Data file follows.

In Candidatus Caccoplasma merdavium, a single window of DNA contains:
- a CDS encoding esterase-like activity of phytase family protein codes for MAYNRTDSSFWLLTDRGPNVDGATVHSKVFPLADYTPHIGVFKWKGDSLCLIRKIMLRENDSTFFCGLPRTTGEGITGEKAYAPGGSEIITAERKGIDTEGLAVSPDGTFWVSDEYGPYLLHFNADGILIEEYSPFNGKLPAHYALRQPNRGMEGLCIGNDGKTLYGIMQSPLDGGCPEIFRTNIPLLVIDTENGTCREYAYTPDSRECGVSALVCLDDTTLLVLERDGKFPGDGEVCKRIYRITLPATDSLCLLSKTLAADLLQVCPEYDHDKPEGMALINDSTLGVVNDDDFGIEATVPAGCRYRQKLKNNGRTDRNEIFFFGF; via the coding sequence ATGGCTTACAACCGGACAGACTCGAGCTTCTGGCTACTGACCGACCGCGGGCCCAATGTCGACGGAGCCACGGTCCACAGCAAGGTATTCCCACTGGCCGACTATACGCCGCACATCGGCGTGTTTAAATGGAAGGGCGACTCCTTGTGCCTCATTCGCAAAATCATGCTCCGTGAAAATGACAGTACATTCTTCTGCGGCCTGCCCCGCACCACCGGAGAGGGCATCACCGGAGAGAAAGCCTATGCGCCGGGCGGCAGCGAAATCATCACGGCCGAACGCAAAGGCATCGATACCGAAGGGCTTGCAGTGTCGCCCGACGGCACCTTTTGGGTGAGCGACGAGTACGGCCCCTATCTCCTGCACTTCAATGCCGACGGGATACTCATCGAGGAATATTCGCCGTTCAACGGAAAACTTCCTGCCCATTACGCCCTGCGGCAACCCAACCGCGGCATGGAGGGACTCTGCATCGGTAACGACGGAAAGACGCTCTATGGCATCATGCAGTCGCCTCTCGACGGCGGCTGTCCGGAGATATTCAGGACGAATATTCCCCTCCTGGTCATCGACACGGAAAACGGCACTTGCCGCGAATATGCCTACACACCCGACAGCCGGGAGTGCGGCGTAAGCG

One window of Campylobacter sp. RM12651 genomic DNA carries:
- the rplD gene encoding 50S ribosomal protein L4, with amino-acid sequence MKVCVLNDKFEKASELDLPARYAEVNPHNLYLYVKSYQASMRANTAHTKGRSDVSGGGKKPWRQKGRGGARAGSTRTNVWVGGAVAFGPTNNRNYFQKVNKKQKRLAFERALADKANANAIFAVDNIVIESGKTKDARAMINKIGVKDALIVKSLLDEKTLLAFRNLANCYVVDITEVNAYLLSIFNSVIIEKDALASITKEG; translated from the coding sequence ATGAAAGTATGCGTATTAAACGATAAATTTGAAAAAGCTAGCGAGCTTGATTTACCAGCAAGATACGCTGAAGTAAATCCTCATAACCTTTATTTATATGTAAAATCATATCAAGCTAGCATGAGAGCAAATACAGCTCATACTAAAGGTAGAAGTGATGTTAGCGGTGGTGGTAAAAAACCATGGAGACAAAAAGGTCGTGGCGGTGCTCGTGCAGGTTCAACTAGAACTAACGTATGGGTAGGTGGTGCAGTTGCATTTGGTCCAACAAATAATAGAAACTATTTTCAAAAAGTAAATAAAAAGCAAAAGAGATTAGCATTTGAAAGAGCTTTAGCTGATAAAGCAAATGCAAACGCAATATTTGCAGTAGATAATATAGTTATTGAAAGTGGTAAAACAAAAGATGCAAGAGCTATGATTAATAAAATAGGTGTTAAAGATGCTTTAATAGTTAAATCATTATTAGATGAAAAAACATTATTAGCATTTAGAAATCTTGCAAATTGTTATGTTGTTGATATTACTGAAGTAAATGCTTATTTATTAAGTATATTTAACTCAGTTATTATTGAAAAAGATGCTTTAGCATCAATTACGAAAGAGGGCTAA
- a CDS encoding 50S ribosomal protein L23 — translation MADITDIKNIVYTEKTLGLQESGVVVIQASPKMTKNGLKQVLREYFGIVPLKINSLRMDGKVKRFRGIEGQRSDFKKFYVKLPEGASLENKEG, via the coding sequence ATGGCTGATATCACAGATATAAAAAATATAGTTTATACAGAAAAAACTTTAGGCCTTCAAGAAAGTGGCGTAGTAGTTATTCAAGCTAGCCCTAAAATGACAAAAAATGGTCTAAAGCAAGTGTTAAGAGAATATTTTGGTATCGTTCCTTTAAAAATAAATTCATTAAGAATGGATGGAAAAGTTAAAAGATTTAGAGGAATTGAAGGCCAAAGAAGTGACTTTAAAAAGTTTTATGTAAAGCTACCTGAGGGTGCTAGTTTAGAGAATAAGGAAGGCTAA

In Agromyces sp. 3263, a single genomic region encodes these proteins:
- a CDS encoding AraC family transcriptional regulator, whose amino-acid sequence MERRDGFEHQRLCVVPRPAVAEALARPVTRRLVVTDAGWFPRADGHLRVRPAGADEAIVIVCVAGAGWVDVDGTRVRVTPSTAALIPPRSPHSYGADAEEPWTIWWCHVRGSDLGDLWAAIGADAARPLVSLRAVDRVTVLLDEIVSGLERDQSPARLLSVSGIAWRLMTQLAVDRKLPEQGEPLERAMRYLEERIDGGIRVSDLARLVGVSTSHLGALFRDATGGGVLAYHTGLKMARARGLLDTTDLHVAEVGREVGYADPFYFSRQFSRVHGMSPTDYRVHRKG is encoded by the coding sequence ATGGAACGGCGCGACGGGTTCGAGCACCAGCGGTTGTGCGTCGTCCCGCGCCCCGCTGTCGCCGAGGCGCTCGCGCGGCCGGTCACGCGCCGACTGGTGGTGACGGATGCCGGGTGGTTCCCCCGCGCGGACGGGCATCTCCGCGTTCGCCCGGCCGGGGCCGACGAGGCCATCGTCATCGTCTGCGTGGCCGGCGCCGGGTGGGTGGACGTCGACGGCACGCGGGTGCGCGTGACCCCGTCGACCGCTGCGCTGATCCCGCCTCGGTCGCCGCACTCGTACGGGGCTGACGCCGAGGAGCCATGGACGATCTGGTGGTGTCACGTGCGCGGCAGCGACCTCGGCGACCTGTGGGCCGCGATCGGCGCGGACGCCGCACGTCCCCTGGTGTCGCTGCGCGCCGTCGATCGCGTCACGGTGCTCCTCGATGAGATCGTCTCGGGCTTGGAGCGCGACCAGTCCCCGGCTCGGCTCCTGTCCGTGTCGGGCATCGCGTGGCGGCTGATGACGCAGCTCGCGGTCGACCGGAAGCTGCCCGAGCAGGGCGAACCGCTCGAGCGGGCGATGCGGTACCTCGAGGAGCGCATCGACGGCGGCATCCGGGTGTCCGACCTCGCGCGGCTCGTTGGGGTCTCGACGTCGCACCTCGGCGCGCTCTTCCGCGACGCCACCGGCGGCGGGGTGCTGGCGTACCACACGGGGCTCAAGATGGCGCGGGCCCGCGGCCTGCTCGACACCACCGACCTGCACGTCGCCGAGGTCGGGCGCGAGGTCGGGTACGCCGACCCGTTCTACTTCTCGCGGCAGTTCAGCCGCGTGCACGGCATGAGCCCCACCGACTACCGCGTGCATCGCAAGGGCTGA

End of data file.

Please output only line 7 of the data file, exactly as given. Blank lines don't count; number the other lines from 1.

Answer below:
- a CDS encoding AraC family transcriptional regulator, whose amino-acid sequence MERRDGFEHQRLCVVPRPAVAEALARPVTRRLVVTDAGWFPRADGHLRVRPAGADEAIVIVCVAGAGWVDVDGTRVRVTPSTAALIPPRSPHSYGADAEEPWTIWWCHVRGSDLGDLWAAIGADAARPLVSLRAVDRVTVLLDEIVSGLERDQSPARLLSVSGIAWRLMTQLAVDRKLPEQGEPLERAMRYLEERIDGGIRVSDLARLVGVSTSHLGALFRDATGGGVLAYHTGLKMARARGLLDTTDLHVAEVGREVGYADPFYFSRQFSRVHGMSPTDYRVHRKG is encoded by the coding sequence ATGGAACGGCGCGACGGGTTCGAGCACCAGCGGTTGTGCGTCGTCCCGCGCCCCGCTGTCGCCGAGGCGCTCGCGCGGCCGGTCACGCGCCGACTGGTGGTGACGGATGCCGGGTGGTTCCCCCGCGCGGACGGGCATCTCCGCGTTCGCCCGGCCGGGGCCGACGAGGCCATCGTCATCGTCTGCGTGGCCGGCGCCGGGTGGGTGGACGTCGACGGCACGCGGGTGCGCGTGACCCCGTCGACCGCTGCGCTGATCCCGCCTCGGTCGCCGCACTCGTACGGGGCTGACGCCGAGGAGCCATGGACGATCTGGTGGTGTCACGTGCGCGGCAGCGACCTCGGCGACCTGTGGGCCGCGATCGGCGCGGACGCCGCACGTCCCCTGGTGTCGCTGCGCGCCGTCGATCGCGTCACGGTGCTCCTCGATGAGATCGTCTCGGGCTTGGAGCGCGACCAGTCCCCGGCTCGGCTCCTGTCCGTGTCGGGCATCGCGTGGCGGCTGATGACGCAGCTCGCGGTCGACCGGAAGCTGCCCGAGCAGGGCGAACCGCTCGAGCGGGCGATGCGGTACCTCGAGGAGCGCATCGACGGCGGCATCCGGGTGTCCGACCTCGCGCGGCTCGTTGGGGTCTCGACGTCGCACCTCGGCGCGCTCTTCCGCGACGCCACCGGCGGCGGGGTGCTGGCGTACCACACGGGGCTCAAGATGGCGCGGGCCCGCGGCCTGCTCGACACCACCGACCTGCACGTCGCCGAGGTCGGGCGCGAGGTCGGGTACGCCGACCCGTTCTACTTCTCGCGGCAGTTCAGCCGCGTGCACGGCATGAGCCCCACCGACTACCGCGTGCATCGCAAGGGCTGA